Jump to main content
Jump to site search
SCHEDULED MAINTENANCE Close the message box

Maintenance work is planned for Monday 16 August 2021 from 07:00 to 23:59 (BST).

Website performance may be temporarily affected and you may not be able to access some PDFs or images. If this does happen, refreshing your web browser should resolve the issue. We apologise for any inconvenience this might cause and thank you for your patience.


Issue 10, 2012

Apparatus for in situ monitoring of copper in coastal waters

Author affiliations

Abstract

Apparatus is designed and tested to determine metals in situ in seawater. Voltammetry with a vibrating gold microwire electrode (VGME) is combined with a battery powered potentiostat and a processor board and is tested for in situ monitoring of copper (Cu) in coastal waters. The VGME was combined with solid state reference and counter electrodes to make a single vibrating probe which was rated up to a depth of 40 m. The measuring mode for Cu was square-wave anodic stripping voltammetry whilst dissolved oxygen (DO) was monitored by a linear sweep scan in a negative potential direction. The working electrode was reactivated between measurements using a suitable potential sequence. The novelties of this work are the field-testing of apparatus incorporating a VGME for copper monitoring, which eliminates the need for pumping and reagents, but has sufficient sensitivity for low ambient levels of copper, and the use of a novel potential sequence to stabilise the response over a long time period. The apparatus has a measuring time of about 6 weeks and a measuring frequency of 12 h−1. Measurement is reagent-free and power use is low as no pump is required. Experiments are carried out to test the stability of response of the system at various temperatures and its robustness with respect to long-term copper monitoring. Preliminary data were obtained during autonomous deployment over several weeks on a buoy in the Irish Sea. Vertical movement of the buoy caused individual measurements to have a variability of about 15%. It was found that longer term variability of the electrode could be minimised by normalisation of the Cu response over that of DO as the response was related to diffusion through the electrode surface which was similarly affected. The detected fraction of Cu (labile Cu) amounted to 1.5–4 nM during different deployments at a total Cu concentration of ∼10 nM. The same ratio was found by voltammetry in samples taken to the laboratory. The new apparatus has demonstrated that metals in coastal waters can be monitored at trace level, much facilitating the monitoring of outfalls and local water contamination. Because of its sensitivity the apparatus would be of use in estuarine as well as coastal waters, with the aim of monitoring intermittent variability in the copper concentration.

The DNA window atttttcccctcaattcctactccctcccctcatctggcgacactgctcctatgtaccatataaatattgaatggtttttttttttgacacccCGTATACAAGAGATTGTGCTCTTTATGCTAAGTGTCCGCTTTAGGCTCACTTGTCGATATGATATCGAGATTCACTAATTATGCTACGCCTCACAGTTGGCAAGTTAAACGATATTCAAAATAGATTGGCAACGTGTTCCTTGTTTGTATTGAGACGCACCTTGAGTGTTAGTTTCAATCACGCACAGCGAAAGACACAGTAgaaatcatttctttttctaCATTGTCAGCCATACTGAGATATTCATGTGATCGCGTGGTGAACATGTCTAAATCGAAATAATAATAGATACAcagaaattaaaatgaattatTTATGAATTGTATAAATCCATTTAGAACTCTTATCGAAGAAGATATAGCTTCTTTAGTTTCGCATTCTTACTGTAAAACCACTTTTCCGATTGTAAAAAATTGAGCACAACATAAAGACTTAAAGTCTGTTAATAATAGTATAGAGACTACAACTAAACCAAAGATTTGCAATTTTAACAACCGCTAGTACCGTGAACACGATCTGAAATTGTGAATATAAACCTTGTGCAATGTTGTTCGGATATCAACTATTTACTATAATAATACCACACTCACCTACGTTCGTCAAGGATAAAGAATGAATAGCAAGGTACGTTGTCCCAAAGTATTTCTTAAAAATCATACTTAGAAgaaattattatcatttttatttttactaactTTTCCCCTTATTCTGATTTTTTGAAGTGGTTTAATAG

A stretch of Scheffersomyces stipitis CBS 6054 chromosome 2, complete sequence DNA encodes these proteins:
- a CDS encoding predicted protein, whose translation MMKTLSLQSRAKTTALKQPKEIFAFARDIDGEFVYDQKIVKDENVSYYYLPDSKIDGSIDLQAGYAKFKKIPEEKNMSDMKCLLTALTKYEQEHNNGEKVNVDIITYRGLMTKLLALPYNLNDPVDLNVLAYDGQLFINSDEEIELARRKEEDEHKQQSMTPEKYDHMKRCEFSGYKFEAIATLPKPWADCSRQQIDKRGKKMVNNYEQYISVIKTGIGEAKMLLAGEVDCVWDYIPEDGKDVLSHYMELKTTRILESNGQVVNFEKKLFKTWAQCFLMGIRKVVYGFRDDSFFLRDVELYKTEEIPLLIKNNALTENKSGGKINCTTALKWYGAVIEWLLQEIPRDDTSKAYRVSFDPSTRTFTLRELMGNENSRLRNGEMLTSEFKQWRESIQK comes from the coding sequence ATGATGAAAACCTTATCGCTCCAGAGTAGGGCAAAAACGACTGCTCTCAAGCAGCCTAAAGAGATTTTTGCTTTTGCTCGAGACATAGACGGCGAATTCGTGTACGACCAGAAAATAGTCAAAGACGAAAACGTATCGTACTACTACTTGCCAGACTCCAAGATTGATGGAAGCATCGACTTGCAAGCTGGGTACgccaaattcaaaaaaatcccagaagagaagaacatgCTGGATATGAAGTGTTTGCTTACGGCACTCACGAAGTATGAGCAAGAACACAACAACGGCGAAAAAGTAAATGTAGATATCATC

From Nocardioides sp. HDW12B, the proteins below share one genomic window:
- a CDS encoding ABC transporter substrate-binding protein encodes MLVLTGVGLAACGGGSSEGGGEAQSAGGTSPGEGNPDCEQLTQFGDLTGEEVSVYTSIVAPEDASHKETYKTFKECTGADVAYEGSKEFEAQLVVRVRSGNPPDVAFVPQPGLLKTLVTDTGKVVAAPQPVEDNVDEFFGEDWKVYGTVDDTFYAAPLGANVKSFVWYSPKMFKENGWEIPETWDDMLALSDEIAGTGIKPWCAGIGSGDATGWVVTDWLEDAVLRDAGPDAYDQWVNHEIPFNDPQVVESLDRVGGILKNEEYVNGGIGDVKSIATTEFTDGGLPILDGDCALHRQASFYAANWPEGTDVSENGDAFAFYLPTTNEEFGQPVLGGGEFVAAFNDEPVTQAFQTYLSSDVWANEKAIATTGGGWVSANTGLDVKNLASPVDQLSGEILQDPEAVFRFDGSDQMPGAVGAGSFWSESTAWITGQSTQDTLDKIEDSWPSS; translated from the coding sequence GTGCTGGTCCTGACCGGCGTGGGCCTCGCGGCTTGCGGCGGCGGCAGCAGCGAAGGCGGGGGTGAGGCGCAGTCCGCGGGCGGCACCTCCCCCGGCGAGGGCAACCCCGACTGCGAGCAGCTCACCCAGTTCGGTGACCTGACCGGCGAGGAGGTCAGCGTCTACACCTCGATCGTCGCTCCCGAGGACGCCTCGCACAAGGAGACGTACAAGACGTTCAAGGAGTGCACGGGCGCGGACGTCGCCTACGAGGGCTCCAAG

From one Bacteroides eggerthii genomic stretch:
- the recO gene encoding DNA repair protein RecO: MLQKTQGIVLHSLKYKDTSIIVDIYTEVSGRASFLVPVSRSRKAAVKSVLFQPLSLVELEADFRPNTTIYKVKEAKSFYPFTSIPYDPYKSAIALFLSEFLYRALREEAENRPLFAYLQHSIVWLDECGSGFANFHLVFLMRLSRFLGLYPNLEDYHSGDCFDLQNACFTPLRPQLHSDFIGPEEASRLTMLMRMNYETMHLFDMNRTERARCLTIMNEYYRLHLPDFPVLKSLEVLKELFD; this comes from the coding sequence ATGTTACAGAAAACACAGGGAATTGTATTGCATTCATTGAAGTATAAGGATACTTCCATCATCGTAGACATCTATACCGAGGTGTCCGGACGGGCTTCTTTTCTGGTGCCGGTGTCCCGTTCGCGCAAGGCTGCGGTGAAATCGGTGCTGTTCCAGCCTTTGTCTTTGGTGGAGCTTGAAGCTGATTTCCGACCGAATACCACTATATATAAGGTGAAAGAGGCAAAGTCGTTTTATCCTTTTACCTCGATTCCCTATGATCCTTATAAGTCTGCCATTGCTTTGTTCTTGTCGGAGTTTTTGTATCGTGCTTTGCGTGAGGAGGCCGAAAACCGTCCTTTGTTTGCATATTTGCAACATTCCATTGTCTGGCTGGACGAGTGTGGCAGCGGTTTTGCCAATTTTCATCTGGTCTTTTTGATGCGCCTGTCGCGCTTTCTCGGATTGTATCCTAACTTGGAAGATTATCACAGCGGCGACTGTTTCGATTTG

Graphical abstract: Apparatus for in situ monitoring of copper in coastal waters

Article information


Submitted
11 Jun 2012
Accepted
14 Aug 2012
First published
16 Aug 2012

J. Environ. Monit., 2012,14, 2793-2802
Article type
Paper

Apparatus for in situ monitoring of copper in coastal waters

C. S. Chapman, R. D. Cooke, P. Salaün and C. M. G. van den Berg, J. Environ. Monit., 2012, 14, 2793 DOI: 10.1039/C2EM30460K

To request permission to reproduce material from this article, please go to the Copyright Clearance Center request page.

If you are an author contributing to an RSC publication, you do not need to request permission provided correct acknowledgement is given.

If you are the author of this article, you do not need to request permission to reproduce figures and diagrams provided correct acknowledgement is given. If you want to reproduce the whole article in a third-party publication (excluding your thesis/dissertation for which permission is not required) please go to the Copyright Clearance Center request page.

Read more about how to correctly acknowledge RSC content.


Search articles by author

Spotlight

Advertisements